There seems to be a lack of a full fledged XML Persistence framework. There are many very robust Object/XML mapping technologies (i.e. JAXB, JiBX, Castor, etc…), but they don’t truly abstract the actual persistence concerns that come with storing your data in a native XML database. Most of the mapping technologies were developed to marshal/unmarshal XML to and from Objects. Most are used as a part of a bigger picture, which is web services stack, as they facilitate the mapping of objects for SOAP and other remote invocations proxies that use XML as their transport protocol.
There is a need for a true XML persistence framework, that is tightly coupled with XQuery. Why XQuery? Well, just as the ORM frameworks are tightly coupled to SQL and one can’t really talk about one without the other, XQuery is the standard (although relatively new) for querying XML. The day is coming, when XQuery is going to be the true standard for querying XML. Another question is what will happen to XPath, XSLT, etc…, we’ll see.
The XQuery/OO framework needs to fill the space of transparently persisting your objects that are mapped to an XML schema. There is the question of how much should the framework cover, and how much flexibility should it allow. Due to the dynamic nature of XML and the fact that XQuery result sets are not structured, as are SQL result sets, it becomes a lot harder to make certain assumptions about the structure of the results sets, dynamic XQuery generation, etc… Though, I think a fine balance lies in allowing the flexibility of writing XQuery in the most optimized way, and mapping it’s results to an object graph. I don’t think that taking XQuery out of the equation, as some ORM frameworks take SQL out of the equation, would be a practical short term approach. A lot of this is due to the nature of XQuery as well as the fact that the standard is relatively new and is still questionable as far as it’s implementations are concerned. Though true optimizations of XQueries behind the scenes might not be as practical at this time, as they are in the SQL world. I think the word iBatis comes to mind somewhere here. No, I’m not talking about iBatis for XML, but conceptually the idea of flexibility of writing XQuery expressions and unmarshal it’s result set into an object graph. There is of course a lot more too it, as with any other robust framework. Enteprise features like caching, thread safety, transparent access to backend XML sources through a common interface (maybe XQJ, if only they’d add it to JSE already), etc…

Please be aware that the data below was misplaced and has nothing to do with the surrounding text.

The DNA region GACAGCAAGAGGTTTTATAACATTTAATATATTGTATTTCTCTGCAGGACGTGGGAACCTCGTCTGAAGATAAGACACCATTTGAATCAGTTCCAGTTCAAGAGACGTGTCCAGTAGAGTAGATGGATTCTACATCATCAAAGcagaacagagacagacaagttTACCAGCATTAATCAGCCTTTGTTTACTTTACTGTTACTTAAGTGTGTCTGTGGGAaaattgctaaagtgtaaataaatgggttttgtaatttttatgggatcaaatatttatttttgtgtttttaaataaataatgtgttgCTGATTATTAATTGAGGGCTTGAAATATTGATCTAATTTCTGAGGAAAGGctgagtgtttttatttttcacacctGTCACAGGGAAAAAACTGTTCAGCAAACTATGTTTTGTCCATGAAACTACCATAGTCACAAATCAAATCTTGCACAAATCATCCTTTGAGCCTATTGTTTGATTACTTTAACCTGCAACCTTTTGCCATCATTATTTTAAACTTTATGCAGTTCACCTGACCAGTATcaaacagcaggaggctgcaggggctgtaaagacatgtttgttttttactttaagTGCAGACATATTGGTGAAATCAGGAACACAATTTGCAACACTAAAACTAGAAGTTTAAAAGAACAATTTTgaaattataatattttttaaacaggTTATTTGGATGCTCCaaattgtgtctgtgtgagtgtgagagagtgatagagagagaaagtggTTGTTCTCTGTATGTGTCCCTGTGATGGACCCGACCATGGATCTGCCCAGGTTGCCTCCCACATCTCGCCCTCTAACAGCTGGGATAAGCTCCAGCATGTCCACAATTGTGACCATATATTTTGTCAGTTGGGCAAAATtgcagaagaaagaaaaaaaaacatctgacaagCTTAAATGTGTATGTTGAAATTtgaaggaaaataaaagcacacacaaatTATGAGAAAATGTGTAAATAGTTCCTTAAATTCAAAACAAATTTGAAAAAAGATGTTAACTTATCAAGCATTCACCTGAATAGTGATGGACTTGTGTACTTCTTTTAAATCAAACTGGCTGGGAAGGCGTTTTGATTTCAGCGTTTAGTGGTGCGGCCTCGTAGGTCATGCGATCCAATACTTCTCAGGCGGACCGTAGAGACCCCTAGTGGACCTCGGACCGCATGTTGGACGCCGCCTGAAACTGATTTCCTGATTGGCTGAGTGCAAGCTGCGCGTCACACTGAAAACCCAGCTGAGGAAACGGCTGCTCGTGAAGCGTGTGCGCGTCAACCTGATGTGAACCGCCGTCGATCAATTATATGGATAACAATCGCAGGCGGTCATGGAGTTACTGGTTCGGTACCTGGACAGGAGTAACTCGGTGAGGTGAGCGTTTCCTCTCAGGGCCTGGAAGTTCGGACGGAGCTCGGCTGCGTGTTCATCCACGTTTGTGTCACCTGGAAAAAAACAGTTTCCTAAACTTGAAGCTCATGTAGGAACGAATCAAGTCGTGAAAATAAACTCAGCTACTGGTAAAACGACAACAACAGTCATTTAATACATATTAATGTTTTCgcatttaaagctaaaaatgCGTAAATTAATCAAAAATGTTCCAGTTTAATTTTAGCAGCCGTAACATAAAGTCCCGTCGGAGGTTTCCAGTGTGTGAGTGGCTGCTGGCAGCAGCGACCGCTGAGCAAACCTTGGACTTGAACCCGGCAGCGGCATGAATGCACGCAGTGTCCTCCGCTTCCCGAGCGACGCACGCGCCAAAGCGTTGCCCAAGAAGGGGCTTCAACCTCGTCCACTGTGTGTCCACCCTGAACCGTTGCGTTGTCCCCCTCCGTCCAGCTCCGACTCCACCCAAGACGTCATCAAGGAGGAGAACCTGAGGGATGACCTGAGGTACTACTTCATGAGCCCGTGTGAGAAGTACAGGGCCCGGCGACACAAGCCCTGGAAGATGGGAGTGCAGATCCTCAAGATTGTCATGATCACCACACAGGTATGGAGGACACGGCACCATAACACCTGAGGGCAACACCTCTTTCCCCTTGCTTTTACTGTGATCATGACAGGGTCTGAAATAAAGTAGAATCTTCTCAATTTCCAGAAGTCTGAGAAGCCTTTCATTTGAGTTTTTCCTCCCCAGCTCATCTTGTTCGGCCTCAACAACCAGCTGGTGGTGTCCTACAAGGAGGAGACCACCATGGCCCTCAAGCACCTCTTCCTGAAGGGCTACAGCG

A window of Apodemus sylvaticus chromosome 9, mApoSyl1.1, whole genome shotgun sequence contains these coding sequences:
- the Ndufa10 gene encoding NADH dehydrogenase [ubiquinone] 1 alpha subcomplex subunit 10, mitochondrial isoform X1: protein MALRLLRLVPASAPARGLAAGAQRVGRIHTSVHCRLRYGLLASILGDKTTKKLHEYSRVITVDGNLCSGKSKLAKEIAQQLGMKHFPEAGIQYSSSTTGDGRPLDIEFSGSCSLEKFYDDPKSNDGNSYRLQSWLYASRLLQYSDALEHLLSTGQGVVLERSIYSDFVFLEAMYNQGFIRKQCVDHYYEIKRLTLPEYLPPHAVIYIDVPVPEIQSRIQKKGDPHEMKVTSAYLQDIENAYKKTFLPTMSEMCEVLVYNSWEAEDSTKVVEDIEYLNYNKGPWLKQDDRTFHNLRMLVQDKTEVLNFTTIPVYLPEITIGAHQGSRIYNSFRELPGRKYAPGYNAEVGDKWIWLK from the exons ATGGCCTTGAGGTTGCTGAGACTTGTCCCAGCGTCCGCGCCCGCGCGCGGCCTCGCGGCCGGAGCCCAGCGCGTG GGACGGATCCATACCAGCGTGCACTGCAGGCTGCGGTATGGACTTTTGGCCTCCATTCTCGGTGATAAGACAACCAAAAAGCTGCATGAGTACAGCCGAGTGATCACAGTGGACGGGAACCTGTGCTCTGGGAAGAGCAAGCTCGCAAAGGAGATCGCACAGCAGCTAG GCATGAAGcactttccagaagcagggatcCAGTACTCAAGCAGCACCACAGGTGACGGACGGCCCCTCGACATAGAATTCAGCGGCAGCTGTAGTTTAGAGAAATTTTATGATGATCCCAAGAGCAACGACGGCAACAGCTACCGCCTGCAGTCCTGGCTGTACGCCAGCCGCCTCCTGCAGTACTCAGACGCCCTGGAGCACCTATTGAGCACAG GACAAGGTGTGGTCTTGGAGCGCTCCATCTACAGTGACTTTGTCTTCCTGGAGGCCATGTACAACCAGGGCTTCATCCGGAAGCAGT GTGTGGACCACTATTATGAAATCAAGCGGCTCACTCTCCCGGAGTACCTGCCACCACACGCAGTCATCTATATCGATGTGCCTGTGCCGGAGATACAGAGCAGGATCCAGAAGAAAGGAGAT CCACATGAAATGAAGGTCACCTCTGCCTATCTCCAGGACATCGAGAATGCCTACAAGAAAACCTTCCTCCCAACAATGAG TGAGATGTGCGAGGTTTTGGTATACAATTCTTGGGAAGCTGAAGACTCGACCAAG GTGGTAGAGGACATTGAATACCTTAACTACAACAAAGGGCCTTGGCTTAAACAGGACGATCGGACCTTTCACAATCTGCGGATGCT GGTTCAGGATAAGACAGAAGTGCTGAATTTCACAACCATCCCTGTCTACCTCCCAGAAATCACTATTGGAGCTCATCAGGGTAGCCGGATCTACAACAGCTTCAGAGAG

In the next few posts I will explain in more detail the functionalities and benefits of native XML persistence stores, their limitations, roadblocks we encountered, my new endeavor of creating an XML persistence framework, etc… I hope that these experiences will allow others to shorten their time for evaluating similar technologies and actually spread the word about how to effectively use native XML in your applications.